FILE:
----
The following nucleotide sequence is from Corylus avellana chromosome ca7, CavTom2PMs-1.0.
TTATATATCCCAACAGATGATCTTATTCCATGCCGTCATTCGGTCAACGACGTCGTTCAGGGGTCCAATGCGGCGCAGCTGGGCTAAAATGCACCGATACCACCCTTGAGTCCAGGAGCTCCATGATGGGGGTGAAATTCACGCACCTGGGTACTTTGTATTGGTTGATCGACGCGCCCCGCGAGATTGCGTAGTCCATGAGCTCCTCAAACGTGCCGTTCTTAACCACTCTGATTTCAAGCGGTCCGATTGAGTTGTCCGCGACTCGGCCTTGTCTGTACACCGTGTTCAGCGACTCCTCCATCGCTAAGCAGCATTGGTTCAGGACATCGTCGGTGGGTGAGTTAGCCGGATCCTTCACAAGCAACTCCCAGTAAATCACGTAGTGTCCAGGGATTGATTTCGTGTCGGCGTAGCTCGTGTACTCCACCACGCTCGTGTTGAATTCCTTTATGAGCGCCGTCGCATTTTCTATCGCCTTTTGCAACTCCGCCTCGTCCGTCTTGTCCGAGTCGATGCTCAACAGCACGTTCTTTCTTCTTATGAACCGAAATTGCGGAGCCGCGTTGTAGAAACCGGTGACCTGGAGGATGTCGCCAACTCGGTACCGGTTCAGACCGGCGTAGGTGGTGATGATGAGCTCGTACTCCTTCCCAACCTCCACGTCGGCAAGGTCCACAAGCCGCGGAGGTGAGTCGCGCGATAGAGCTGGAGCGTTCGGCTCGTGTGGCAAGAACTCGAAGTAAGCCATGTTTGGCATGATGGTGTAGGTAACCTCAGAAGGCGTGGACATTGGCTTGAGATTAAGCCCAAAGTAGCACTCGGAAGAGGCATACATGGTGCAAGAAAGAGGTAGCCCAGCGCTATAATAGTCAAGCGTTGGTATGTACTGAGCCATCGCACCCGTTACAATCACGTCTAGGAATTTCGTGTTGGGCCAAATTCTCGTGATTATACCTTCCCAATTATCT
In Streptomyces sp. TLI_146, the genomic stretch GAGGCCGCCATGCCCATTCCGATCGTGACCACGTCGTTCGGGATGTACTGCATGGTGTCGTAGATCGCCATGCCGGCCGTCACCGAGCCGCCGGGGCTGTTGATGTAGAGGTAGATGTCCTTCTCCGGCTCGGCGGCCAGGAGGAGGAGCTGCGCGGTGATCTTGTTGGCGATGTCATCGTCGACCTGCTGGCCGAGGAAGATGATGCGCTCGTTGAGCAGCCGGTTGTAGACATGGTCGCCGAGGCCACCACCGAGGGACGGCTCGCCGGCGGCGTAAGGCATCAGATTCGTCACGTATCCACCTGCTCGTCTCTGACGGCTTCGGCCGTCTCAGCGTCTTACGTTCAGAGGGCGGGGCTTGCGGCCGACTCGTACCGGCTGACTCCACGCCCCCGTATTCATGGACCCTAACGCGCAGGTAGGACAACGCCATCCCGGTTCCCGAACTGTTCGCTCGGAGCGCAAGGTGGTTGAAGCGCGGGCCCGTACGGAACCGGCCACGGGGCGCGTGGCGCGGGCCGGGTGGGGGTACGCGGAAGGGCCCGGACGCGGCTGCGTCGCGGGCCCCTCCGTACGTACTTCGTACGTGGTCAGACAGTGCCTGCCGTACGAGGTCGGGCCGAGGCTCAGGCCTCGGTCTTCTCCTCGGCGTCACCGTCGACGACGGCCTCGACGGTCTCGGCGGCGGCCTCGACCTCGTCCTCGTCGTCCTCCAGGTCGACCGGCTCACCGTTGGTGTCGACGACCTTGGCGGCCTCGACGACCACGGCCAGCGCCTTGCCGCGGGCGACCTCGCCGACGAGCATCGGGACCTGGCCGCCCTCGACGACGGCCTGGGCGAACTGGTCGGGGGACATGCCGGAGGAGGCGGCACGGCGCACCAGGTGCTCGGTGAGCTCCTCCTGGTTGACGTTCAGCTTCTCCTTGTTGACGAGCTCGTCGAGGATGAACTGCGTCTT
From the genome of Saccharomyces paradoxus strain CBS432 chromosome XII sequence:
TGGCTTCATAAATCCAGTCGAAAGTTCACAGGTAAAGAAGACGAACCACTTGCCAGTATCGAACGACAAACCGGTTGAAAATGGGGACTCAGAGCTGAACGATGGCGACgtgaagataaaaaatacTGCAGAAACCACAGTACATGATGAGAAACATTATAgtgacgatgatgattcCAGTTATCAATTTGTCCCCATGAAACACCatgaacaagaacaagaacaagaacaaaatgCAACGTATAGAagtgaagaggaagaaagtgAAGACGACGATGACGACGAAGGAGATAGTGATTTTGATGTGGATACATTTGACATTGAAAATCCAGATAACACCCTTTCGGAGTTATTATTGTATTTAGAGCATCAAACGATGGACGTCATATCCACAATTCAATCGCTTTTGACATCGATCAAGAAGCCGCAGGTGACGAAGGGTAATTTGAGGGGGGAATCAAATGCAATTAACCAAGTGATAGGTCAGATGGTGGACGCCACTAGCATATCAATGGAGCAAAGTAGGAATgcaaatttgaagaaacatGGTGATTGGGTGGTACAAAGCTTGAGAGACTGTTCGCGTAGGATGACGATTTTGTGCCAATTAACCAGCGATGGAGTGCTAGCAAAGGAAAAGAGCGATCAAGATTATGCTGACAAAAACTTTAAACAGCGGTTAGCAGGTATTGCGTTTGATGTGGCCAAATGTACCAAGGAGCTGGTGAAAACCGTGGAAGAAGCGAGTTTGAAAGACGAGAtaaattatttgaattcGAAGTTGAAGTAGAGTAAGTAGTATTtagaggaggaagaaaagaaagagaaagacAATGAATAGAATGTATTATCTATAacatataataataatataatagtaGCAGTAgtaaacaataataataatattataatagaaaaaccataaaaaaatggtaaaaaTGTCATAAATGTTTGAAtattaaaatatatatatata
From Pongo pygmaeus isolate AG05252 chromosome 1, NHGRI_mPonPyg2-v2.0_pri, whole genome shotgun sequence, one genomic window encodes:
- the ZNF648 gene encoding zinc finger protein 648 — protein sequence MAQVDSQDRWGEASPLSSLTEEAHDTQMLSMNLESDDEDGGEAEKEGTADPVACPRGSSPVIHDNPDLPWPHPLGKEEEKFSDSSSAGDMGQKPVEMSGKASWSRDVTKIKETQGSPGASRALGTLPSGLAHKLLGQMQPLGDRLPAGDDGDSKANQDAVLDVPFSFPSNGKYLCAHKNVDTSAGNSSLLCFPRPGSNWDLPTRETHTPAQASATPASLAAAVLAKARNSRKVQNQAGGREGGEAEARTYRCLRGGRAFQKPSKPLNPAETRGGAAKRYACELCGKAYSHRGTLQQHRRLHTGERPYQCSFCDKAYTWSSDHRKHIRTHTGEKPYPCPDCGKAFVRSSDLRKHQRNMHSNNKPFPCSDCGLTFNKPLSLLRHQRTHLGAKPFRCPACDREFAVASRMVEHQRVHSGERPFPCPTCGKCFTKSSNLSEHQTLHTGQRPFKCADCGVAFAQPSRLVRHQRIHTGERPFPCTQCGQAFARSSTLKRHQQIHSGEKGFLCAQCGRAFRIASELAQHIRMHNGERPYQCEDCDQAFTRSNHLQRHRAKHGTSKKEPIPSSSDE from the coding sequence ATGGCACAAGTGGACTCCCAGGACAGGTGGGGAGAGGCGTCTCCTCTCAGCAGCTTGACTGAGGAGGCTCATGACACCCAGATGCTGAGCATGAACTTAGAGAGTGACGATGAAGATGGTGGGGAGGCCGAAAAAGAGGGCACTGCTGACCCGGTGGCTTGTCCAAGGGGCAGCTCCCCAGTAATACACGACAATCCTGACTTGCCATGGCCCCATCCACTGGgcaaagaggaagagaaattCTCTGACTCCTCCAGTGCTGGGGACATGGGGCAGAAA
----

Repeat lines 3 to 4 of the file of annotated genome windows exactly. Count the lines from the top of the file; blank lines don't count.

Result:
In Streptomyces sp. TLI_146, the genomic stretch GAGGCCGCCATGCCCATTCCGATCGTGACCACGTCGTTCGGGATGTACTGCATGGTGTCGTAGATCGCCATGCCGGCCGTCACCGAGCCGCCGGGGCTGTTGATGTAGAGGTAGATGTCCTTCTCCGGCTCGGCGGCCAGGAGGAGGAGCTGCGCGGTGATCTTGTTGGCGATGTCATCGTCGACCTGCTGGCCGAGGAAGATGATGCGCTCGTTGAGCAGCCGGTTGTAGACATGGTCGCCGAGGCCACCACCGAGGGACGGCTCGCCGGCGGCGTAAGGCATCAGATTCGTCACGTATCCACCTGCTCGTCTCTGACGGCTTCGGCCGTCTCAGCGTCTTACGTTCAGAGGGCGGGGCTTGCGGCCGACTCGTACCGGCTGACTCCACGCCCCCGTATTCATGGACCCTAACGCGCAGGTAGGACAACGCCATCCCGGTTCCCGAACTGTTCGCTCGGAGCGCAAGGTGGTTGAAGCGCGGGCCCGTACGGAACCGGCCACGGGGCGCGTGGCGCGGGCCGGGTGGGGGTACGCGGAAGGGCCCGGACGCGGCTGCGTCGCGGGCCCCTCCGTACGTACTTCGTACGTGGTCAGACAGTGCCTGCCGTACGAGGTCGGGCCGAGGCTCAGGCCTCGGTCTTCTCCTCGGCGTCACCGTCGACGACGGCCTCGACGGTCTCGGCGGCGGCCTCGACCTCGTCCTCGTCGTCCTCCAGGTCGACCGGCTCACCGTTGGTGTCGACGACCTTGGCGGCCTCGACGACCACGGCCAGCGCCTTGCCGCGGGCGACCTCGCCGACGAGCATCGGGACCTGGCCGCCCTCGACGACGGCCTGGGCGAACTGGTCGGGGGACATGCCGGAGGAGGCGGCACGGCGCACCAGGTGCTCGGTGAGCTCCTCCTGGTTGACGTTCAGCTTCTCCTTGTTGACGAGCTCGTCGAGGATGAACTGCGTCTT
From the genome of Saccharomyces paradoxus strain CBS432 chromosome XII sequence: